Geologic Hazards: What You Need to Know About Earth Fissures
Earth fissures are large cracks in the ground that are formed as a result of soil surface tension due to land subsidence (lowering of the ground surface elevation). Land subsidence is mainly caused by groundwater pumping. Fissure zones normally occur parallel to the edge of subsurface ridges where softer soils abut bedrock. The differences in subsurface characteristics causes the soil to experience differential settling as water is pumped out of the aquifer. This causes tension at the soil’s surface which results in the formation of a crack.
These surface fractures initially open up slowly as the land surface lowers with time. However, during large rainfall events, the cracks tend to open up much more quickly because the water erodes the soil in and around the opening. An earth fissure can potentially be hundreds of feet deep and several miles long; it is a geologic hazard that poses a significant risk to humans, animals, and our infrastructure.
Earth Fissure Problems
Earth fissures can occur at almost any place where groundwater is being pumped to the surface. There aren’t many places that are completely safe from this geologic hazard. These hazardous cracks have caused a number of problems for Americans over the past several decades. They have destroyed pipelines, roads, canals, and even homes. There was in interesting story in 2007, where a horse was actually killed when it fell into a fissure that had opened up during the previous night’s heavy rain. That article can be found here. It’s also interesting to note that Arizona is the earth fissure capital of the country.
Another issue with earth fissures is that it creates an easy place for groundwater to become contaminated. Polluted , pesticides, and other chemicals can simply make their way deep into the earth and enter an aquifer by flowing into the crack. The infiltration process that normally would purify the water is essentially skipped where a fissure exists.
The problem of earth fissures was almost non-existent 200 years ago. Today, we are using up our groundwater reserves more than 100 times faster than nature can replenish it. This imbalance has resulted in a net drop of the groundwater table and thus a drop the ground surface elevation. Unless we can solve our water problem, we won’t be able to solve the fissure problem.
What Can You Do to Protect Yourself?
On of the first things you should do before buying property is to learn if there are any fissures in or around the place you are interested in. First contact your state geological survey for information. Many states, such as Arizona, have fissures maps that are freely available to the public. You can also contact a geologist or geotechnical engineer to research and investigate the property for you. They can provide you with a detailed assessment of the geologic hazards impacting the land. Another place to look for information is in the seller’s disclosure report. And finally, you can take a look at the property you are interested in on Google Earth. Sometimes evidence of earth fissures can be easily seen on aerial photographs.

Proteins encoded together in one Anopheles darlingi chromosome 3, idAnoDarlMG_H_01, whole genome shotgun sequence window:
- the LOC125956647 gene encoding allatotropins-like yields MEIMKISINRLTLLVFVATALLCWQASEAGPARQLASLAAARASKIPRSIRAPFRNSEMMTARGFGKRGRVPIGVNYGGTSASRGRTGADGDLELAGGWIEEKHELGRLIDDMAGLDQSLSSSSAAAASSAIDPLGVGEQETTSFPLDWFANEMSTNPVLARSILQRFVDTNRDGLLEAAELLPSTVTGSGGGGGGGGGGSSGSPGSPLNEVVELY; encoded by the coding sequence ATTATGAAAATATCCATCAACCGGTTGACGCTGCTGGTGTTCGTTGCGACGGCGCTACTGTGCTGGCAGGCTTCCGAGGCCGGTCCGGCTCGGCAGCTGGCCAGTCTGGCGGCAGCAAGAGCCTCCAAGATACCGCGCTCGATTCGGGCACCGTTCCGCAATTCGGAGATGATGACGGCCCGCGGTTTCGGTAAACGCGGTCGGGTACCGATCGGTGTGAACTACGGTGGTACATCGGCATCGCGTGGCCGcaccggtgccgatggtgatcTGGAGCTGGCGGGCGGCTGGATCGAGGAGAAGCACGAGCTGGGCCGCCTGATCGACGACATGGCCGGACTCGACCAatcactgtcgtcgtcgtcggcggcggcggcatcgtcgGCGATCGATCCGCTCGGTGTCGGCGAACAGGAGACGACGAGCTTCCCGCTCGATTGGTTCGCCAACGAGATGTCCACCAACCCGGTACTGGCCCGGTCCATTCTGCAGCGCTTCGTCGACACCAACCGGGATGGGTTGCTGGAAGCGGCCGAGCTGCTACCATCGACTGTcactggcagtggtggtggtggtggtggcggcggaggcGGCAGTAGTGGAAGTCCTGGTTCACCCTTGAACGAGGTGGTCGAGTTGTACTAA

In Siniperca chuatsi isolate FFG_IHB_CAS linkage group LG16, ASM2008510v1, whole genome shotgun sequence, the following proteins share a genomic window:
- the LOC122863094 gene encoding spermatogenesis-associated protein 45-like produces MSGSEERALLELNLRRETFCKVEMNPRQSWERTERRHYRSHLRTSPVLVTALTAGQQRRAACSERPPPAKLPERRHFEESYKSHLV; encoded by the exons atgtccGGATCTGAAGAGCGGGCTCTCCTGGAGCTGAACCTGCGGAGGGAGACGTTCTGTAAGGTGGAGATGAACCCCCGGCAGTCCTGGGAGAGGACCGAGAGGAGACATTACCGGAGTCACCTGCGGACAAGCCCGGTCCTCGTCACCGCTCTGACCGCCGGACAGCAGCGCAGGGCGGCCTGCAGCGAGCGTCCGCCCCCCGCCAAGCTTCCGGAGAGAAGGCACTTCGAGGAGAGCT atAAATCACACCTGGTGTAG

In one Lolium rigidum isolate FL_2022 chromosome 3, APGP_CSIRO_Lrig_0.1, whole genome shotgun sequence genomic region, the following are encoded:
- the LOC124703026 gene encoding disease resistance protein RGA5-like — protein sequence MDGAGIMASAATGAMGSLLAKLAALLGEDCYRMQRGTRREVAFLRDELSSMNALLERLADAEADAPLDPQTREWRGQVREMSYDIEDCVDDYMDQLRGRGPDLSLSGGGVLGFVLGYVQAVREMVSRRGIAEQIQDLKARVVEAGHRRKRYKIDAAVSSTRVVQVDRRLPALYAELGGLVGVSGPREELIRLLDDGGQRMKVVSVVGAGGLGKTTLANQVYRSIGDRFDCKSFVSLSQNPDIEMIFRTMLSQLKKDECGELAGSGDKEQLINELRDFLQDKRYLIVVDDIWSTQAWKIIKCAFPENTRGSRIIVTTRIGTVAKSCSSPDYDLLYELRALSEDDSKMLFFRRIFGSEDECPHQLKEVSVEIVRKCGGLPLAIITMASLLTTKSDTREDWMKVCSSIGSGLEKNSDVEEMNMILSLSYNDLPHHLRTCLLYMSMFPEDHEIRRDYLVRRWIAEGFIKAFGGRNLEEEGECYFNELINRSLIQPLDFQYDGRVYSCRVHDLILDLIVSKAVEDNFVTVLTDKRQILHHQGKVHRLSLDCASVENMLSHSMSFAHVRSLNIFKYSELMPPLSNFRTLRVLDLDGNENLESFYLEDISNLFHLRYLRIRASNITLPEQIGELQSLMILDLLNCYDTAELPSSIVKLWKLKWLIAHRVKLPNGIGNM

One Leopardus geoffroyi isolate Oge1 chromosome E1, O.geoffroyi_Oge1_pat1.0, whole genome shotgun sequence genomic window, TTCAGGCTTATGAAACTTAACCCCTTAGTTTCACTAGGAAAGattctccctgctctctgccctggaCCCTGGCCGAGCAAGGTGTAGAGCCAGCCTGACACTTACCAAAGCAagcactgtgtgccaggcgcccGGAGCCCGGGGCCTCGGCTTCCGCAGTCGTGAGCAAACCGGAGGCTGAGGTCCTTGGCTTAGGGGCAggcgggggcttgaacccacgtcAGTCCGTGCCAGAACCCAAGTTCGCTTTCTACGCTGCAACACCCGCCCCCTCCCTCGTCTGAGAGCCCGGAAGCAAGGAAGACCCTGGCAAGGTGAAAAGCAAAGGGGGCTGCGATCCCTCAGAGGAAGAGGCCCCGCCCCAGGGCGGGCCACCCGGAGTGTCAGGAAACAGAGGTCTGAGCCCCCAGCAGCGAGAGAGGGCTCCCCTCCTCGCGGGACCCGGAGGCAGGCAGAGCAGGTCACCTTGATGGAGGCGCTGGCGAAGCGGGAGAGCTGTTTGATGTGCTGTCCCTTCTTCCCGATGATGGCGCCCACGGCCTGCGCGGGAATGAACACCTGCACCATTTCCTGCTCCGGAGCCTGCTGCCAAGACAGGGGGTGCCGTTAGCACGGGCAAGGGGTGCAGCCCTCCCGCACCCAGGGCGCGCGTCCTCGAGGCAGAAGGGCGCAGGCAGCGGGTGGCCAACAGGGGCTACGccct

Avoid buying or building a structure that is on or near a fissure. Don’t be fooled by even the smallest of cracks. It only takes one good rain to open them up and there is no way to predict when that will happen. There is also no sure fire way to completely mitigate a fissure. Even if the fissure is covered up with new soil or concrete, it still has the potential to cause problems. The best tactic to prevent problems in the future is to avoid fissures entirely. Scientists and engineers are still studying ways to identify and mitigate fissure problems.
What if Your Property Already has Fissures on It?
Living with an existing fissure is possible, but there are some precautions you will need to take. Avoid disturbing the opening for any reason if you can. Every effort should be made to prevent water from getting into it. Keeping the fissure dry will help ensure that it doesn’t turn into a huge crevice. If you have plants, trees, or lawns near the crack, avoid watering them; this could also exacerbate the problem.
References and Resources
Arizona Division of Emergency Management: Hazards and Prevention: Earth Fissures. 2011 < http://www.dem.azdema.gov/operations/mitigation/hazprevent/fissures.html>
Arizona Geological Survey. Earth Fissure Center. 2011. <http://www.azgs.az.gov/EFC.shtml>
Arizona Geological Survey. Online Earth Fissure Map Viewer. 2011. <http://services.azgs.az.gov/OnlineMaps/fissures.html>
Gelt, Joe. Land Subsidence, Earth Fissures Change Arizona’s Landscape. Water Resources Research Center, The University of Arizona. 2011. <http://ag.arizona.edu/azwater/arroyo/062land.html>
Hansen, Jamie. Earth Fissures indicate Big Problem. Cedar City News. May 24, 2010. <http://ironcountytoday.com/view/full_story/6827273/article-Earth-fissures-indicate-big-problem?instance=home_news_1st_left>
Jones, L.L., and J. P. Warren. Land Subsidence Costs in the Houston-Baytown Area of Texas. American Water Works Association. Journal. V. 68 pg. 597-599. 1976.
L.D. Fellows, Ground-Water Pumping Causes Arizona to Sink. Arizona Geological Survey. Newsletter: Arizona Geology. v. 29, no. 3, pp.1-4. 1999.
Utah Geological Survey. Earth Fissure Reports. 2011. <http://geology.utah.gov/utahgeo/hazards/ground_cracks/fissures.htm>